MEA Conference Workshop Feb 2012

I was pleased to have the opportunity to give a workshop on the Cinématèque project at the Media Education Association (MEA) Conference at the BFI on February 4 2012. Here’s a link to the script and slides.

After some input from myself and 3 great Year 8 volunteers from the London Nautical School (LNS), the delegates were given the following film task:

From a fixed camera position: film a person waiting for someone who eventually joins him/her. Choose a location that enables an interaction between fiction and elements of reality. (1 ½ – 2 mins duration). Time allocation: 15 mins.

Before filming there was a Q & A with the LNS boys and the teachers seemed to be impressed with their eloquence and composure in what, for any other person, might have seemed like an intimidating setting … delivering unprepared answers to teachers’ random questions at the front of a BFI screening room. Not to mention the relevance and insight of their responses. The boys then accompanied groups of teachers as they went off with Flip cameras to shoot their brief. Scroll down further for the photos.

I like the way this exercise has a way of getting you excited about the ordinary or at least making you look at the everyday in a different light.

Here are some thoughts on the clips …please feel free to express your own:

Despite straying slightly from the ‘fixed camera’ element, the following clip was inventive in its use of the BFI entrance as the ‘missed’ meeting point with deft point of view camera work from Mark (delegate) & Ebenezer. See how the subject walks into the frame having handed the camera over.

Nicely set up wide shot in the BFI lobby. There’s some real coming and going of BFI visitors and you’re not quite sure who the subject is until he starts pacing and looking at his watch. I like the way you have him running downstairs for the meet up.

I think it’s a lovely well-balanced shot photographically, all that depth of field and interesting framing. Also like the way you stayed with the couple walking, receding into the distance and merging with the rest of the general public.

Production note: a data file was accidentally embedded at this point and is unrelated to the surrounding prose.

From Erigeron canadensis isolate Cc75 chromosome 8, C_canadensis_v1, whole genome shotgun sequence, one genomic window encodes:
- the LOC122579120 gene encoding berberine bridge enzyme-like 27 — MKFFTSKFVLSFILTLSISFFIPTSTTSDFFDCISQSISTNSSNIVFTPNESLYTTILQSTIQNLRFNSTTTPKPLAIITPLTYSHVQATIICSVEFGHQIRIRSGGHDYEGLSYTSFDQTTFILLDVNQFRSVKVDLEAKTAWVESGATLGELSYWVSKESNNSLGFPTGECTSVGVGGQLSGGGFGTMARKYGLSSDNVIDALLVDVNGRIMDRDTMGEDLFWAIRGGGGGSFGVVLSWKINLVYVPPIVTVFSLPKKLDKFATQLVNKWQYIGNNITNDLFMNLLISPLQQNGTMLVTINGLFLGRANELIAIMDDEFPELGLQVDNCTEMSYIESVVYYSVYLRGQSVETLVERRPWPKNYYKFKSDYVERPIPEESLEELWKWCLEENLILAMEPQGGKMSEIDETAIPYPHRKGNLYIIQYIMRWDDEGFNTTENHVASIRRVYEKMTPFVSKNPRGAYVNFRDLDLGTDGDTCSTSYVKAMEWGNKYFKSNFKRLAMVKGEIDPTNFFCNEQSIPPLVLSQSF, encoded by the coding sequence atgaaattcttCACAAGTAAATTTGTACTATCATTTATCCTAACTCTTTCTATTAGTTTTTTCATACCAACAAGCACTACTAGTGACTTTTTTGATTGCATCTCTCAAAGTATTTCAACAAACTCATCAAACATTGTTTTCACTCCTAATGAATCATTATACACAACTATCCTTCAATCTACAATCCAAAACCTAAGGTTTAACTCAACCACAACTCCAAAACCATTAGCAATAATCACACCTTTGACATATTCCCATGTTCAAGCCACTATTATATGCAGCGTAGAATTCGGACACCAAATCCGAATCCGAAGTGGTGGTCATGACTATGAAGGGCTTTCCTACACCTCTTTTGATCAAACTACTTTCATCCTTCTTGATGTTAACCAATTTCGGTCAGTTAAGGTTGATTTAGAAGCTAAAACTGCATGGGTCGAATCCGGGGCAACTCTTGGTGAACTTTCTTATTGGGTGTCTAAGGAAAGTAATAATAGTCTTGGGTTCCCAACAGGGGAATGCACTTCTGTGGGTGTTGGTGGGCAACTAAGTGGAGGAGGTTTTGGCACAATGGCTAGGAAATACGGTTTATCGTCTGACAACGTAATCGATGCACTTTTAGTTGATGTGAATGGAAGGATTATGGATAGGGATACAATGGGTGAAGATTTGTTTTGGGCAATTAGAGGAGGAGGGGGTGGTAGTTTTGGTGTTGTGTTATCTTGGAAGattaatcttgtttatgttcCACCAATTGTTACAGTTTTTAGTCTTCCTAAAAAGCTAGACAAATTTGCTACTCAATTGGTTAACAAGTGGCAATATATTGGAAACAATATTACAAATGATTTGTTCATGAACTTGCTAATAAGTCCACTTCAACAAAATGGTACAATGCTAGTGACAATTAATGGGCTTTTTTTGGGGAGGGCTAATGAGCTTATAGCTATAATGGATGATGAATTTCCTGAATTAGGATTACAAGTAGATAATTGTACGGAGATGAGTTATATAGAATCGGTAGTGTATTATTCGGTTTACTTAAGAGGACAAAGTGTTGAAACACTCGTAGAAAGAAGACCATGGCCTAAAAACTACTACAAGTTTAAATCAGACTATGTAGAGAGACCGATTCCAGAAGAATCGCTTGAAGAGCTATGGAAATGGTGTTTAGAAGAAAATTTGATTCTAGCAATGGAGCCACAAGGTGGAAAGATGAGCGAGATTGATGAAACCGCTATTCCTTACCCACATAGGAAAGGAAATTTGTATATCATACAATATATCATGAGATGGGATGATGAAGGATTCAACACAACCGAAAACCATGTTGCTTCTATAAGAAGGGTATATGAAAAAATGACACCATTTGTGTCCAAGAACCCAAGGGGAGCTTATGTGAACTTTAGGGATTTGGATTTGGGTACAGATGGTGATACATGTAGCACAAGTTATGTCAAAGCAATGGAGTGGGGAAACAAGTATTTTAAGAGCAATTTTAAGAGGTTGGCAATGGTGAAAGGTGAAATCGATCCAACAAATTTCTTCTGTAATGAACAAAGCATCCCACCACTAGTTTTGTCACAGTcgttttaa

I have to say, when I first watched this I didn’t notice the waiting subject because he merged into the black lamp post and I was watching the passers-by. Was this intentional? I was also intrigued by the incongruous diegetic sound of the Southbank skate-boarders. Loving how you chose not to reveal this! I also like the way the second character walks in from the side with her back to us.

‘Missed Meeting’ Take 2: great location decision, next to the unsuspecting man on his laptop. How could he have known that his nonchalant look upwards could have played such an important part in the project!?

Another ‘unfixed’ camera, but all is forgiven because it was a great choice of setting. I like the opening shot with the sight and sound of sizzling food, the disembodied footsteps, the sunlight, the following of the subject as she waits and wanders and then asks the stall holder the time. Also good timing as subject B turns up, again entering the frame from the side, and this is the point where we see Subject A’s smiling face for the first time as she turns round.

Thanks to all the delegates for being great on the day, to the boys for their valuable input and finally to Chris Waugh for bringing the boys, taking the photos and being a fantastic mentor-teacher. (BTW, this is where the Ancient Mariner / ‘real’ zombies clip resides).

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